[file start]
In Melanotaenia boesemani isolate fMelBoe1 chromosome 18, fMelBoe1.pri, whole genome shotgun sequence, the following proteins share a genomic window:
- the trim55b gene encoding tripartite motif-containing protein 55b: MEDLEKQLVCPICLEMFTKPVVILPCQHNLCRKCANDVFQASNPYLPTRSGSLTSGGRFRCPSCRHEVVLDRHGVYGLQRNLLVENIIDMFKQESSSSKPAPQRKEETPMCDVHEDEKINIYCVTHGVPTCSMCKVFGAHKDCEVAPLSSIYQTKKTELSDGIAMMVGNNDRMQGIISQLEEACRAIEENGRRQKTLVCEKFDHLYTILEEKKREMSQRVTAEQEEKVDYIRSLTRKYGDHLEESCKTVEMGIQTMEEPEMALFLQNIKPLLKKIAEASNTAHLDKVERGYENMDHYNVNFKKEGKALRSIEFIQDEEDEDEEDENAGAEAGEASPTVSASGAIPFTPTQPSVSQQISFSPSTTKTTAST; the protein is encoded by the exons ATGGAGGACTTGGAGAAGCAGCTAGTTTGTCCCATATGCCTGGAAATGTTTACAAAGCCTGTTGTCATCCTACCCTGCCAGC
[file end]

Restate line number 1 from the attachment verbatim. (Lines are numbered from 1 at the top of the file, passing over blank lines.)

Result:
In Melanotaenia boesemani isolate fMelBoe1 chromosome 18, fMelBoe1.pri, whole genome shotgun sequence, the following proteins share a genomic window: